Brace yourself for some surprising news.
Did you know that, in the era of dinosaurs, Kansas City was underwater? The land later underwent a transformation to jungle before evolving into the more familiar prairie terrain that we know today.
This information—along with other mind-boggling trivia—awaits within the soaring, glass-covered Museum at Prairiefire, which specializes in exhibits on natural history, arts, and science.
Before we peek inside, let’s talk about the glass exterior. The eye-catching array of geometric panels is created from NASA-developed dichroic glass, the same glass that’s used in the visors of astronaut helmets.
As sunlight moves over the glass and iridescent stainless steel exterior, the colors effortlessly morph into a vibrant spectrum that collectively evokes the brilliantly colored flames of prairie burns. The MAP was the first building in North America to use dichroic glass.
Once you’ve taken a surplus of selfies outside the MAP, all sorts of exhibits—including interactive opportunities—await inside. Some parts of the MAP required paid admission, but other exhibits—including the towering Tyrannosaurus Rex skeleton in the Great Hall—are free, part of the MAP’s primary mission.
“We want to provide access for all,” says Terri Thompson, the director of development and community engagement for MAP. Consider, for example, that the MAP provides free admission to veterans, active military and their guests, a strategic decision that Thompson says is a critical part of welcoming as many visitors as possible.
That commitment to access includes a special focus on under-served students. The MAP’s key initiative is Kansas City Urban Advantage, which Thompson explains “helps level the playing field and increase access to quality STEM education.”
That means every time you spend money at MAP, you help KC Urban Advantage. In turn, KC Urban Advantage students receive museum passes for themselves and their families and also visit the museum for curriculum-supporting field trips. Thompson says watching students interact and learn at MAP is one of the best parts of her role.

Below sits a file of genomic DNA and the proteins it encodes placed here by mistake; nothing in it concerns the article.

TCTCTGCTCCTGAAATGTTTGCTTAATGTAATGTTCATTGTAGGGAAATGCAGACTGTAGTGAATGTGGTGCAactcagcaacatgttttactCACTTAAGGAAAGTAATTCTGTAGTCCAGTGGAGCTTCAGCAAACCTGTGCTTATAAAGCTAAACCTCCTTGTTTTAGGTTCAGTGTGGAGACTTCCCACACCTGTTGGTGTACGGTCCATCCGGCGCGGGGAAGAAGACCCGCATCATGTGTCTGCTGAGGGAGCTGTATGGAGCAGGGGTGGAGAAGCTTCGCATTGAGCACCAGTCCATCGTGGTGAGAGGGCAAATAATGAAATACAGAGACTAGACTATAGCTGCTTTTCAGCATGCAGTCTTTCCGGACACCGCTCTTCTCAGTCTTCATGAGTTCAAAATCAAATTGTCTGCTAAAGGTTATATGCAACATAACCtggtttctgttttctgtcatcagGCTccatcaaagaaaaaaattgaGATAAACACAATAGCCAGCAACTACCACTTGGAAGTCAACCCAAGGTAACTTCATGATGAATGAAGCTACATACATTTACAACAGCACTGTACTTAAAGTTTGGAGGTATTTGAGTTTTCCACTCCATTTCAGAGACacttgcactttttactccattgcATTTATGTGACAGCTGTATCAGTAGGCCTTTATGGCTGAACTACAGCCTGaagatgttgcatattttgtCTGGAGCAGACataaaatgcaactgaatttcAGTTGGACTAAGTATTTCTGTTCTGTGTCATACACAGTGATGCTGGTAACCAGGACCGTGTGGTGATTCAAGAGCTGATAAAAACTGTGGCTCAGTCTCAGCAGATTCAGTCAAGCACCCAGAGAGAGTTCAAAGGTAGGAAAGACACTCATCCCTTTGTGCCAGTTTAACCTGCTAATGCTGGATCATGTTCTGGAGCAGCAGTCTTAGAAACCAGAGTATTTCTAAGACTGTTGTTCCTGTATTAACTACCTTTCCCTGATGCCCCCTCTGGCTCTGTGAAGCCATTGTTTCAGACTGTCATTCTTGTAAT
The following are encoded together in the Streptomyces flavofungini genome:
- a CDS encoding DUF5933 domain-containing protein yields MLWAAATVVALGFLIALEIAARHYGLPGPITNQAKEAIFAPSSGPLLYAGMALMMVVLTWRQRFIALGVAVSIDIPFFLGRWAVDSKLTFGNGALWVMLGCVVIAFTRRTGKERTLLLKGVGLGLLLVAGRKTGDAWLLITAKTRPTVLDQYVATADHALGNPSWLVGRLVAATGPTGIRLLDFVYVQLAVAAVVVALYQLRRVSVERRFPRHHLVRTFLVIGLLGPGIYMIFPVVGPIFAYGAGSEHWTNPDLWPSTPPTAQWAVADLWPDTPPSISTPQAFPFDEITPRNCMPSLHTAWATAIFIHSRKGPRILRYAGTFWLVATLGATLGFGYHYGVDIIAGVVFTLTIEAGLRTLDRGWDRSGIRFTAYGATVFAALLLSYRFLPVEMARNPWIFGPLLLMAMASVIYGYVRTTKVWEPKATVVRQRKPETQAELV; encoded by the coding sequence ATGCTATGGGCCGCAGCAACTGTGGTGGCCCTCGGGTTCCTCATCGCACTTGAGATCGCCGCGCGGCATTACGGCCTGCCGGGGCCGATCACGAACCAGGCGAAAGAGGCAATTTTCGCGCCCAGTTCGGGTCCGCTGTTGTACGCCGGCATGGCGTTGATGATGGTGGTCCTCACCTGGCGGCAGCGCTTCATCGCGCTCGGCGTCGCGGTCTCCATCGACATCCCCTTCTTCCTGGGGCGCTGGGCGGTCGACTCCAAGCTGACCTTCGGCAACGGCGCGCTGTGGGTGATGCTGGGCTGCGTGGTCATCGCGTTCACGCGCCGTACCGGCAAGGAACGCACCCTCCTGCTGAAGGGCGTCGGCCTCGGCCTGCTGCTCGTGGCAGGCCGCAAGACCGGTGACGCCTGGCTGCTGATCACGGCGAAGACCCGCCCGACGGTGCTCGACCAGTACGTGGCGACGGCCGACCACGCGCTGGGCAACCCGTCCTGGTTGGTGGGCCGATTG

“We help ignite that spark of learning and change kids’ lives,” she says. “That’s what gets my feet running to go to work every day.”
Not only does MAP give kids of all ages plenty of opportunities to learn; they get to explore, too. The Discovery Room, a favorite MAP destination, is chock-full of hands-on exhibits and activities—everything from digging for fossils to trying on culturally significant masks. The Discovery Room is home to several critters, too, including hissing cockroaches, a tarantula, bearded dragons, a chinchilla and so many more.
“We want visitors to The Discovery Room to see everything,” Thompson says. “Open drawers, see what’s inside of them, take the objects out, experience each exhibit.”
Like other museums, the MAP hosts revolving exhibits so even frequent visitors have a chance to explore new topics. Current exhibits include Permian Monsters, creatures that existed before the dinosaurs. Who knew?!
Space enthusiasts will love Liberty Bell 7, The Peril & Promise of Space Exploration. See artifacts from the Liberty Bell 7 mission, including the actual capsule. Side note: astronauts are tiny! The capsule, piloted by Virgil “Gus” Grissom, unexpectedly opened during the splashdown, filling the capsule with water. Grissom escaped and the LB7 capsule sank to the bottom of the Atlantic before being recovered at a depth greater than the Titanic’s location.
Technology plays a significant role at the MAP, including a virtual-reality theater that immerses visitors in historic scenes like a volcano eruption or a journey inside the International Space Station. Don a VR headset and headphones and take a seat in a 360-degree rotating chair so you don’t miss any of the action.
Step outside the MAP for even more learning or simply enjoy a few peaceful moments to yourself. Wetlands at Prairiefire is a collection of habitats that showcase plants and animals that call the wetlands home. A series of panels borders the trail and offers more information about the terrain and wildlife that’s thriving right before your eyes.
The dynamic environment of the MAP is an ideal fit with Prairiefire, an experiential destination that unites dining, retail and entertainment, all with the walkability of a traditional neighborhood.
“We built Prairiefire for the people who want to hang out with their friends and family,” says Founding Musuem Director Candy Merrill. “You can relax, mix and mingle and just enjoy the area.”